Date of Award
Master of Science (MS)
Dr. John DesJardins, PhD, Committee Chair
Dr. William Richardson, PhD
Dr. John Tokish, M.D
Each year approximately 40,000 reverse total shoulder arthroplasties (RTSA) are performed in the United States. This value is increasing annually due to the aging population and increasing indications for the procedure. The most common indication for RTSA is an irreparable rotator cuff where patients experience severe pain and pseudoparalysis of the joint. RTSA reverses the ball-and-socket anatomy of the joint by replacing the glenoid with a spherical component and the humeral head with a cup-like component. This design allows for the deltoid to replace the function of the rotator cuff. While this restores function for patients, a major complication with the procedure is loosening of the glenoid baseplate. There are several factors that can contribute to the fixation of the glenoid baseplate including design of the baseplate and implantation method. The objective of this research is to first determine the force required to cause initial loosening of the glenoid baseplate and the force required to cause ultimate failure of the baseplate, and secondly, to distinguish trends in the design parameters resulting in increased fixation in order to optimize baseplate design.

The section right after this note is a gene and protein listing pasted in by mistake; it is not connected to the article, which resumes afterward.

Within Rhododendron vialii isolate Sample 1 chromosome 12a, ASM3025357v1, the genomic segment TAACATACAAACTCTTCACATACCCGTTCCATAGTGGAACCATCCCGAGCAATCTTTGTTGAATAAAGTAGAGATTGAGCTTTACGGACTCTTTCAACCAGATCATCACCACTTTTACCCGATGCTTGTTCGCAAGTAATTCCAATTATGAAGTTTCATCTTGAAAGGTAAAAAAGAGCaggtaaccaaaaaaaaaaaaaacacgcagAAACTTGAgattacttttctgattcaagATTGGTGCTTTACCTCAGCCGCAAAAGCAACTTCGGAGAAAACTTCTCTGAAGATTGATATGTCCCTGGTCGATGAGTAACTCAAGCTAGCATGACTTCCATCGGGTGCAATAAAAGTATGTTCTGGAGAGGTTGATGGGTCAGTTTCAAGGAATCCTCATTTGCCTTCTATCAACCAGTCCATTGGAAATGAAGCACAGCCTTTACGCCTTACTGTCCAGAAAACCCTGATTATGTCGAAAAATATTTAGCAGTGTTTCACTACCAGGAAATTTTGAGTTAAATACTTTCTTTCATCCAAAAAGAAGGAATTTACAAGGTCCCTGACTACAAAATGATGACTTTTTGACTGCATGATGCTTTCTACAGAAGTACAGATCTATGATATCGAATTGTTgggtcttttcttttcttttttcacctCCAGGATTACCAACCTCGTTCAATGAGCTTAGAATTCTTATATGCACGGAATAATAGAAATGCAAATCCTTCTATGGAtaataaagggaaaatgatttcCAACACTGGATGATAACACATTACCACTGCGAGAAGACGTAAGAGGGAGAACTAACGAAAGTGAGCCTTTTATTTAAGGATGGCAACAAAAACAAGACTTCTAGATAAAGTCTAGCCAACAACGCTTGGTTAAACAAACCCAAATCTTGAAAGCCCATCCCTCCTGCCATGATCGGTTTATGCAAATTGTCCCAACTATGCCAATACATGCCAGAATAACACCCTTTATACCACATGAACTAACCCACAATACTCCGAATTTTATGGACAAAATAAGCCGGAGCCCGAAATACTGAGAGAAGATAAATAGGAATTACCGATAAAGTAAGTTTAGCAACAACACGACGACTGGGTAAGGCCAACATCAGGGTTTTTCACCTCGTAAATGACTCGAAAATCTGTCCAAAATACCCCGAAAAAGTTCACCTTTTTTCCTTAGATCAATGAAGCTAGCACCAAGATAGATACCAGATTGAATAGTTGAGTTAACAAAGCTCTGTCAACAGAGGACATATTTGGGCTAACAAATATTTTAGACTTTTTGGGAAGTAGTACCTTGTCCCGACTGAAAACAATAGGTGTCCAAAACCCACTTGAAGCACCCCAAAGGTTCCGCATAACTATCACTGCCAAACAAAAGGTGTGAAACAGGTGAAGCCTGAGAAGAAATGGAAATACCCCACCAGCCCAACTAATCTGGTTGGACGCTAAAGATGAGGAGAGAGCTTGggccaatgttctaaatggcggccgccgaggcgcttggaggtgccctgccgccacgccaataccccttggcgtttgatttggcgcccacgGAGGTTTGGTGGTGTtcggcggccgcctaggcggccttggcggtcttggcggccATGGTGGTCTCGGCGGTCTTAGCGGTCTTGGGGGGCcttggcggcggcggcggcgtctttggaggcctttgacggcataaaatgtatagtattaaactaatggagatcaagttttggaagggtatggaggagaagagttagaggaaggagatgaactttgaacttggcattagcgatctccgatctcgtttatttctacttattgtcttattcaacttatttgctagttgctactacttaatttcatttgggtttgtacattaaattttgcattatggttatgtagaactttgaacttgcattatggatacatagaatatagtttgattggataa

Anderson, Jennifer Kristin, "Glenoid Baseplate Micromotion in Reverse Total Shoulder Arthroplasty" (2016). All Theses. 2347.